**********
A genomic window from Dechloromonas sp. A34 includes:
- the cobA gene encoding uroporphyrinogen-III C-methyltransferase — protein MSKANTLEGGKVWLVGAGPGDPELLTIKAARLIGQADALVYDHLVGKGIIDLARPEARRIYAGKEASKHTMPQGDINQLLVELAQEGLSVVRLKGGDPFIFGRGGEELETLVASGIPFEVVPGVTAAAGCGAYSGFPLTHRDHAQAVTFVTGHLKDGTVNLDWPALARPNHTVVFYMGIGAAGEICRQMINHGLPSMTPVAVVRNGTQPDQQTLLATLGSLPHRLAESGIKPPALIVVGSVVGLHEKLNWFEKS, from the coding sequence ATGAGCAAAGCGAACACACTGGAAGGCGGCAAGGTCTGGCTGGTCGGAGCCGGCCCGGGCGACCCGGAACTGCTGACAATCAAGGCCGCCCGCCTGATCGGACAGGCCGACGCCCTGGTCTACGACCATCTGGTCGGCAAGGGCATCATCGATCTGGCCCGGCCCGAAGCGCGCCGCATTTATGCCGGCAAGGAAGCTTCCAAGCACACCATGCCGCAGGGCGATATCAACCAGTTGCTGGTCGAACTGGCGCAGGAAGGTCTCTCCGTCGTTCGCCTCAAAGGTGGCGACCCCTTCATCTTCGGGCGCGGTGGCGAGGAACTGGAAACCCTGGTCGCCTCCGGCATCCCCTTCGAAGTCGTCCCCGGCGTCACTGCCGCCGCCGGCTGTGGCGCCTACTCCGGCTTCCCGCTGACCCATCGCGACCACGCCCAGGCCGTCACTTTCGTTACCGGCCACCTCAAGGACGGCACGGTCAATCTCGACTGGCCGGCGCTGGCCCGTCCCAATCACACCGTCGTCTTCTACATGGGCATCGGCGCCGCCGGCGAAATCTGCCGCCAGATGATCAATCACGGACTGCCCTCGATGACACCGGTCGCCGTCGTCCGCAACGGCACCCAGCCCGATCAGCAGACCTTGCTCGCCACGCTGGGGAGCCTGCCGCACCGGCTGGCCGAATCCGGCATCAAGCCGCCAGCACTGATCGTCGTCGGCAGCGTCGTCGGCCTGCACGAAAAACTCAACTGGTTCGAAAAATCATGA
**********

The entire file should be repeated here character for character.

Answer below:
A genomic window from Dechloromonas sp. A34 includes:
- the cobA gene encoding uroporphyrinogen-III C-methyltransferase — protein MSKANTLEGGKVWLVGAGPGDPELLTIKAARLIGQADALVYDHLVGKGIIDLARPEARRIYAGKEASKHTMPQGDINQLLVELAQEGLSVVRLKGGDPFIFGRGGEELETLVASGIPFEVVPGVTAAAGCGAYSGFPLTHRDHAQAVTFVTGHLKDGTVNLDWPALARPNHTVVFYMGIGAAGEICRQMINHGLPSMTPVAVVRNGTQPDQQTLLATLGSLPHRLAESGIKPPALIVVGSVVGLHEKLNWFEKS, from the coding sequence ATGAGCAAAGCGAACACACTGGAAGGCGGCAAGGTCTGGCTGGTCGGAGCCGGCCCGGGCGACCCGGAACTGCTGACAATCAAGGCCGCCCGCCTGATCGGACAGGCCGACGCCCTGGTCTACGACCATCTGGTCGGCAAGGGCATCATCGATCTGGCCCGGCCCGAAGCGCGCCGCATTTATGCCGGCAAGGAAGCTTCCAAGCACACCATGCCGCAGGGCGATATCAACCAGTTGCTGGTCGAACTGGCGCAGGAAGGTCTCTCCGTCGTTCGCCTCAAAGGTGGCGACCCCTTCATCTTCGGGCGCGGTGGCGAGGAACTGGAAACCCTGGTCGCCTCCGGCATCCCCTTCGAAGTCGTCCCCGGCGTCACTGCCGCCGCCGGCTGTGGCGCCTACTCCGGCTTCCCGCTGACCCATCGCGACCACGCCCAGGCCGTCACTTTCGTTACCGGCCACCTCAAGGACGGCACGGTCAATCTCGACTGGCCGGCGCTGGCCCGTCCCAATCACACCGTCGTCTTCTACATGGGCATCGGCGCCGCCGGCGAAATCTGCCGCCAGATGATCAATCACGGACTGCCCTCGATGACACCGGTCGCCGTCGTCCGCAACGGCACCCAGCCCGATCAGCAGACCTTGCTCGCCACGCTGGGGAGCCTGCCGCACCGGCTGGCCGAATCCGGCATCAAGCCGCCAGCACTGATCGTCGTCGGCAGCGTCGTCGGCCTGCACGAAAAACTCAACTGGTTCGAAAAATCATGA